Most of us love our siblings and would do a lot of things to help them out. Would we ride a bike thousands of miles to make their lives better, though? One man would.
Matt DiNote recently pulled into Sea Isle City, New Jersey, after completing a planned 4,400-mile bicycle trek from California. He did this to raise money for Eden Autism Services in New Jersey. His 25-year-old brother Michael, who has autism and Down’s syndrome, inspired him to make the journey.
Of his love for his brother, Matt said, “I wouldn’t be the person I am today if it weren’t for him. He’s had the biggest influence on my life, so it just seemed right to dedicate this ride to him. He’s helped me realize that you can be happy with just the simplest of things.”
Matt, a former AmeriCorps volunteer, began his cross-country trip in San Diego at the end of August. His goal was to raise $15,000 for Eden Autism, which has a 12-month school program for 3- to 21-year-olds, vocational training for teens and adults, and residential services for adults, among other offerings.
Matt’s father Lenny says the organization is important to them. “Our ultimate thing is to have Michael taken care of some day when we’re not around, and what better place than somewhere that’s not just a place — it’s a place with people that care.”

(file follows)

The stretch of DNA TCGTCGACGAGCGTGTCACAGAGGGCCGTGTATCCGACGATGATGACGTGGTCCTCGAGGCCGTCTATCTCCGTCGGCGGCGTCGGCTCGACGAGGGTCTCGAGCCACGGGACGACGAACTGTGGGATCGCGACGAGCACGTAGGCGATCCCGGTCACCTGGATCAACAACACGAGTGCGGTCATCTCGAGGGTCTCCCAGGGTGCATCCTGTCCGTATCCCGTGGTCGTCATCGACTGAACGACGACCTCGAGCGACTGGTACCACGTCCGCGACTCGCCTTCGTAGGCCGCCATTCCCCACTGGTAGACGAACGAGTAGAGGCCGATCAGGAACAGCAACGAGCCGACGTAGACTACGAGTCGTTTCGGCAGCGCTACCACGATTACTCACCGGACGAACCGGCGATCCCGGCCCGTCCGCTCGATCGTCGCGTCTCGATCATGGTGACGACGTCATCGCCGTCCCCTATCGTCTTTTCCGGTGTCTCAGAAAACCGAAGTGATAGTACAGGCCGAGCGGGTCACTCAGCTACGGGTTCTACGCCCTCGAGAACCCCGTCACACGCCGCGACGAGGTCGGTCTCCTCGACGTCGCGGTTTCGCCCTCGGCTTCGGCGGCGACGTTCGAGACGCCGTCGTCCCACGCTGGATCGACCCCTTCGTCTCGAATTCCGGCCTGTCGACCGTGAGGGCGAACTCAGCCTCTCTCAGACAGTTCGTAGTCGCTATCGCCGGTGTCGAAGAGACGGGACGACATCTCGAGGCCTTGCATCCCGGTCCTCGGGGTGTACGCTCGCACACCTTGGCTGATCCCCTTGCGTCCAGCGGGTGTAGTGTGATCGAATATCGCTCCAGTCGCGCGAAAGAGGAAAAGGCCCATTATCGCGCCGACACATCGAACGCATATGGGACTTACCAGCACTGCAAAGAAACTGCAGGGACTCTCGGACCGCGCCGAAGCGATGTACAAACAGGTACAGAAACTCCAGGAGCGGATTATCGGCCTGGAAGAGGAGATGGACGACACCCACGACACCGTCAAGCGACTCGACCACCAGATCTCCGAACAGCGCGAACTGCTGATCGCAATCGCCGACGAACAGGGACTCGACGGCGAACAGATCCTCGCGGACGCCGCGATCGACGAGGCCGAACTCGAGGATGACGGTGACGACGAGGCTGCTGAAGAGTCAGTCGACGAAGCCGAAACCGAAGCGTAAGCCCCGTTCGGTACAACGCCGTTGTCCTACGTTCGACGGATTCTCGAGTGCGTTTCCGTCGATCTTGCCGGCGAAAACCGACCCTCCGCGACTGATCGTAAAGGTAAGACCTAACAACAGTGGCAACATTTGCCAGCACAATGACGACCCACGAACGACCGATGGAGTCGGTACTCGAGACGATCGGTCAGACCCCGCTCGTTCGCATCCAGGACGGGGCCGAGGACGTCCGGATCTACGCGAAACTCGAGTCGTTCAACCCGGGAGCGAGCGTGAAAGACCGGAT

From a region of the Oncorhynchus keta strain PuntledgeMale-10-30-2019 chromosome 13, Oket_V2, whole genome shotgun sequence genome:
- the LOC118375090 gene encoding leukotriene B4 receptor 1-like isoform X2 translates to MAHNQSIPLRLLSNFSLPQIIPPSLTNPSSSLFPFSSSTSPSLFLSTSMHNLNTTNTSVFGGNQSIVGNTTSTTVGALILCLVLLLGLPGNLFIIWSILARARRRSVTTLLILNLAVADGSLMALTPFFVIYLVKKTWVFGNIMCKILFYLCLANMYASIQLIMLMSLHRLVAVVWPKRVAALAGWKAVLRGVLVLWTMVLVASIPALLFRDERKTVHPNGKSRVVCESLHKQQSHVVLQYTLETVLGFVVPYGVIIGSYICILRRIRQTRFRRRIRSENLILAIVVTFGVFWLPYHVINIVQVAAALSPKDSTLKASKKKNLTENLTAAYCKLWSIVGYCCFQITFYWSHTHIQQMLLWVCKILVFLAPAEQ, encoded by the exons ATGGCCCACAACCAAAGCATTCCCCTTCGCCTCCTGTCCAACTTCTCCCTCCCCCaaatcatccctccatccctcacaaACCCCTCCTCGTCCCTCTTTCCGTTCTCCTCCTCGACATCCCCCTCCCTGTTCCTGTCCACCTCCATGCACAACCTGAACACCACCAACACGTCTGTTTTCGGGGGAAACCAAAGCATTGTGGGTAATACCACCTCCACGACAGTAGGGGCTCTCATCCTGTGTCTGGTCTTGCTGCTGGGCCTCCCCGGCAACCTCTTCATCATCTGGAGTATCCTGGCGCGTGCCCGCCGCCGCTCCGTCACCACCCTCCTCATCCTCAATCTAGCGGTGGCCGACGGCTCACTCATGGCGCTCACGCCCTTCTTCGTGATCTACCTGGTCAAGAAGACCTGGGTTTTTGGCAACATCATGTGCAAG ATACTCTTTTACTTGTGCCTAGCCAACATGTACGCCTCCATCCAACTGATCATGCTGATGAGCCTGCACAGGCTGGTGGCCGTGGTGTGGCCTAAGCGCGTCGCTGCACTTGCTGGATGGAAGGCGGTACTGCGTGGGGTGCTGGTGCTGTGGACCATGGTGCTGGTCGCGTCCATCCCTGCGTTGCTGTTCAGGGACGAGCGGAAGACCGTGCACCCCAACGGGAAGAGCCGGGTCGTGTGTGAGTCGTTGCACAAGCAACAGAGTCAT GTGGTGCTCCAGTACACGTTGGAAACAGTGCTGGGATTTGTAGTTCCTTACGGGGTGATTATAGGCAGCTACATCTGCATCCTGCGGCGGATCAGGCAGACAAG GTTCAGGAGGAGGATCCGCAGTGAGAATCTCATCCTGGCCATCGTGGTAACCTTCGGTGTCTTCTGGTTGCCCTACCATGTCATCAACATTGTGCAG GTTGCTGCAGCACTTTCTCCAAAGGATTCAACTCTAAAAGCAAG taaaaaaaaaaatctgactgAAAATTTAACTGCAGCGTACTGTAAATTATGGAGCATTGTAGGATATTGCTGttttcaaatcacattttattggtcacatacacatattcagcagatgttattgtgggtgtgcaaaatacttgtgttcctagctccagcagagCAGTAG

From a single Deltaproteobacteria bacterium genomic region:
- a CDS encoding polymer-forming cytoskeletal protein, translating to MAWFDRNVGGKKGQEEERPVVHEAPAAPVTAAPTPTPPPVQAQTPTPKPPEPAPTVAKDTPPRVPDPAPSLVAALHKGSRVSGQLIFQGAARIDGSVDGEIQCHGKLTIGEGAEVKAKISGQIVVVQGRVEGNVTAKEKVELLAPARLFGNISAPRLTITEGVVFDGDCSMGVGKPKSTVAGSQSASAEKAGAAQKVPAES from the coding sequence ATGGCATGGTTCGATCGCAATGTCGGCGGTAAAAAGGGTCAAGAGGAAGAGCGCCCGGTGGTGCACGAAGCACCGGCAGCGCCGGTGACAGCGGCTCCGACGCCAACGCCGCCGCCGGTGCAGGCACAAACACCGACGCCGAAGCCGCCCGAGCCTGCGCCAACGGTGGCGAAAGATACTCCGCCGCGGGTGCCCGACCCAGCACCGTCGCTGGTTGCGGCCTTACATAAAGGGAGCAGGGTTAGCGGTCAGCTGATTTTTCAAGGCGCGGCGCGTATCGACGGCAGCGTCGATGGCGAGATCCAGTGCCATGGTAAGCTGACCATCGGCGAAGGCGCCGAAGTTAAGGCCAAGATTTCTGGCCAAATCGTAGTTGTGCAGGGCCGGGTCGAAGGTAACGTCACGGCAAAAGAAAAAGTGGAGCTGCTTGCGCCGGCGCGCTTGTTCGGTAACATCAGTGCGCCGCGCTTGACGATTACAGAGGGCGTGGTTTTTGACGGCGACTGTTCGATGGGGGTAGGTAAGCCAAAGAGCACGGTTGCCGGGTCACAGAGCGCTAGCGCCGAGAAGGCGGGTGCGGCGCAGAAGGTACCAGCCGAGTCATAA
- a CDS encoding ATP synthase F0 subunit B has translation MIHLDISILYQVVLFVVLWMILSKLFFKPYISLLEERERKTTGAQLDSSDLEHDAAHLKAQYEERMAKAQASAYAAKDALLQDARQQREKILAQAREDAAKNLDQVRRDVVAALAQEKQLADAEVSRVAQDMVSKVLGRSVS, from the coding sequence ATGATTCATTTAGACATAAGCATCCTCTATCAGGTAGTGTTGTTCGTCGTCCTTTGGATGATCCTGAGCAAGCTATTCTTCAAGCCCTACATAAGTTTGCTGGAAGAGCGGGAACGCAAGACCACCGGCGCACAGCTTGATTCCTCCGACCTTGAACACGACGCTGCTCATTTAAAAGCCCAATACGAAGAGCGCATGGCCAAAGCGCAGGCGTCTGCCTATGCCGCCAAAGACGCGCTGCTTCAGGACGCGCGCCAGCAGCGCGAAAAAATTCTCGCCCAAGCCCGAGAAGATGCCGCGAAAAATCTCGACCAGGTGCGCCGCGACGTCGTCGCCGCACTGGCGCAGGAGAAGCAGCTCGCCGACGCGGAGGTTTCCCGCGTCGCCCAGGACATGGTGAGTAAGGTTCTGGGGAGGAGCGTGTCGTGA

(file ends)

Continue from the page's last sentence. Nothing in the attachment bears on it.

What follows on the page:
When Matt reached Sea Isle, he had met his GoFundMe fundraising goal and then some. He presented Eden with a ceremonial check topping $16,500.
The journey was chronicled on a Facebook page, an Instagram, and a blog.
The first blog entry, written about setting off from San Diego, sheds some light on the rough beginning.
Matt wrote, “Everything was going smoothly until we hit our first real hill. This journey turned in to a ride/walk during these early stages while I get my legs in better shape. I’ll admit that at one point as we walked up the hill, I hoped to see Sea Isle when we reached the peak, but sure enough, it wasn’t there. We did get to have a fun ride down the other side though!”
By his last stretch, from Philadelphia to Sea Isle City, he said he had to deal with 21 degree temperatures and his bike deciding not to shift anymore. When he began to approach his destination, seeing his family, fire trucks, and police cars helped him drive it all home.
Eden Autism was happy to see him reach his goal after the long journey. They wrote on Facebook, “Today, Matt arrived home in Sea Isle and celebrated the end of his journey with his family. His trip not only raised over $16,000 for Eden, but his determination and love for his brother inspired individuals across the nation.”
Matt might not be done with cycle-based fundraising. Upon his return, he said, “There’s something inside of me that says maybe it’s not all over. I might be back on the bike again tomorrow.”Whizzco